Sens: We throw blan­kets over you

Sen­a­tors bot­tling up Crosby, high-pow­ered Pens with ag­gra­vat­ing ap­proach

Cape Breton Post - - Sports - BY JONAS SIEGEL

Phil Kes­sel fired the puck hard into the side­boards dur­ing a lull in Pen­guins prac­tice at the Univer­sity of Ot­tawa, then bent to one knee and seemed to stew in his own frus­tra­tion.

Kes­sel had the goal which de­liv­ered Pitts­burgh their first and only win so far in the Eastern Con­fer­ence fi­nal — they trail 2-1 in the best-of-seven se­ries — but gen­er­ally, he and the Pen­guins have been ag­gra­vated by the per­sis­tent de­fen­sive ef­forts of the Ot­tawa Sen­a­tors. The high­est-scor­ing team dur­ing the reg­u­lar sea­son, the Pens have scored only three times through three games head­ing into Game 4 tonight.

“I know that we have what it takes,” head coach Mike Sul­li­van in­sisted af­ter prac­tice on Thurs­day.

A day af­ter his team was thrashed 5-1 in Game 3, Sul­li­van seemed in­tent on try­ing to build con­fi­dence and lighten the mood around a team chas­ing a sec­ond straight Stan­ley Cup. He opened prac­tice with some light­hearted drills which saw play­ers flash­ing rare grins as they tried to keep pucks away from one an­other.

So far their ex­pe­ri­ence against Canada’s only re­main­ing team has drawn mostly scowls, sighs and ag­gra­va­tion, in­clud­ing a fiery out­burst from Kes­sel on the bench dur­ing the 1-0 Game 2 win. The Sens have sim­ply sucked the life out of their at­tack with an in­tensely de­fen­sive ap­proach mir­ror­ing the one which helped them cap­ture sec­ond spot in the At­lantic di­vi­sion dur­ing the reg­u­lar sea­son be­fore top­ping the Bru­ins and Rangers in the open­ing two rounds.

They’ve not only kept the Pens off the score­board, but lim­ited them to just un­der 28 shots pergame — a far cry from the 33.5 Pitts­burgh av­er­aged dur­ing the reg­u­lar sea­son.

“It can be a frus­trat­ing sys­tem to try and get through, when we’re mak­ing you dump it all the time and you’re not able to float through the neu­tral zone with the puck, it prob­a­bly gets

wear­ing,” Sens winger Bobby Ryan said.

Ot­tawa stacks the neu­tral zone with bod­ies, em­ploy­ing the 1-3-1 sys­tem which ini­tially brought head coach Guy Boucher some recog­ni­tion (both good and bad) dur­ing his time with the Tampa Bay Light­ning. The ap­proach slows down an op­po­nent and forces them to chase down pucks in the of­fen­sive zone.

Once in the zone, the Sen­a­tors are forc­ing the Pens to the out­side. Though Pitts­burgh says oth­er­wise, dan­ger­ous scor­ing chances have been lim­ited for just about ev­ery­one, in­clud­ing Rocket Richard tro­phy win­ner Sid­ney Crosby.

Craig An­der­son has stopped 80 of the 83 shots he’s faced.

“A lot of times we throw blan­kets over you and try not to give you more than five, six feet of space to make a play,” Ryan said.

Crosby had his first point of the se­ries in Game 3, a pow­er­play marker six min­utes into the third pe­riod of a game that

was al­ready over. He con­ceded the goal was rel­a­tively mean­ing­less as far as re­liev­ing pres­sure, but ex­pressed be­lief that his team was on the cusp of break­ing through.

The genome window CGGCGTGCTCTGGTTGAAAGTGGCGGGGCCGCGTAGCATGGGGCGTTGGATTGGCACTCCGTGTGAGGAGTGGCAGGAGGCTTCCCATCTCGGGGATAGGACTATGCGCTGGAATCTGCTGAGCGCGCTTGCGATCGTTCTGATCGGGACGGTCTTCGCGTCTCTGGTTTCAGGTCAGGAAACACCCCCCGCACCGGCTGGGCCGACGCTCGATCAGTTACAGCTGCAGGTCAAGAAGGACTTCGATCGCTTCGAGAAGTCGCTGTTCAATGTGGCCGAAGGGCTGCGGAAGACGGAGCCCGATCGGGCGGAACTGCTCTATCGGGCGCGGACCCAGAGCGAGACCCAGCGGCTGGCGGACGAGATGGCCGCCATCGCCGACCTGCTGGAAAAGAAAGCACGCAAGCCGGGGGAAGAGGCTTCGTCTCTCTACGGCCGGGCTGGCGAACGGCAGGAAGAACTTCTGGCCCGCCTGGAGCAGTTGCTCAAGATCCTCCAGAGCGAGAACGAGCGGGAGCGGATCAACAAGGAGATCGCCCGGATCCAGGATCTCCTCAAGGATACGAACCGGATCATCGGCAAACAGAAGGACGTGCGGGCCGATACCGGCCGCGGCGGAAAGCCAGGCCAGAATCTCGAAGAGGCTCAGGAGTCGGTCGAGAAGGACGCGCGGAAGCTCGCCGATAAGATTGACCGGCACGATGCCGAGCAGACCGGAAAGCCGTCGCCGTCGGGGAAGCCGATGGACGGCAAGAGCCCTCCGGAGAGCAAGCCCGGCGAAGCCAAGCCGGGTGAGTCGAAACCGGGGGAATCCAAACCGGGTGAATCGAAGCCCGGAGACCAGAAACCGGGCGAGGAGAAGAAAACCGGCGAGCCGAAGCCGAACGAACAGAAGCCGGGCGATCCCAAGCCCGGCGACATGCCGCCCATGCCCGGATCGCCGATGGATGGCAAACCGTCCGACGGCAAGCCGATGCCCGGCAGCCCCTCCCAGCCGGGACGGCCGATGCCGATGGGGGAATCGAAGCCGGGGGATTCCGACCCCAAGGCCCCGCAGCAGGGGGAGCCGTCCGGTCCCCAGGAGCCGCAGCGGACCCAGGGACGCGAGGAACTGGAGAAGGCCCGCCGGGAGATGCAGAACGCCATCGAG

“The chances have been there, re­gard­less of who gets them,” said an up­beat Crosby in a cramped dress­ing room on the univer­sity cam­pus.

Crosby, Kes­sel and Ev­geni Malkin car­ried Pitts­burgh’s of­fence through the first two rounds and have com­bined to score the three measly goals against Ot­tawa. Even they haven’t been all that dan­ger­ous; Malkin — the lead­ing scorer this post-sea­son — had just a sin­gle shot in an es­pe­cially quiet Game 3.

He and Kes­sel have both been poked and prod­ded all se­ries­long by Dion Pha­neuf. The former Maple Leafs cap­tain has been par­tic­u­larly feisty against Kes­sel, his former Toronto team­mate.

Sens cap­tain Erik Karls­son and his part­ner, Marc Methot, have done an ef­fec­tive job con­tain­ing

Crosby and a ro­tat­ing cast of line­mates, in­clud­ing the ris­ing Jake Guentzel. Whether re­lated at all to the con­cus­sion he suf­fered in the sec­ond round against Wash­ing­ton, Crosby hasn’t been near as po­tent as pre­vi­ous.

He has a goal and three as­sists in the six games since he re­turned from the head in­jury.

The real strug­gle for the Pens, how­ever, is in­creas­ingly lack­ing depth beyond the stars. Last spring, the club’s strength beyond those top guys was in the mean­ing­ful con­tri­bu­tions those like Nick Bonino (18 points), Carl Hagelin (16), Pa­tric Horn­qvist (13), and Conor Sheary (10), of­fered.

That same qual­ity of depth just hasn’t been there this spring, whether be­cause of in­juries in the case of Hagelin, Horn­qvist and in­jured de­fend­ers Kris Le­tang and Justin Schultz, or sim­ple strug­gles in the case of Bonino, who has only three points in the play­offs, or Sheary, who’s yet to find the back of the net.


Ot­tawa Sen­a­tors goalie Craig An­der­son (41) makes a save as right wing Bobby Ryan (9) and Pitts­burgh Pen­guins cen­tre Sid­ney Crosby (87) bat­tle in front of the net dur­ing Game 3 of the Eastern Con­fer­ence fi­nal in the NHL Stan­ley Cup play­offs in Ot­tawa on Wed­nes­day.

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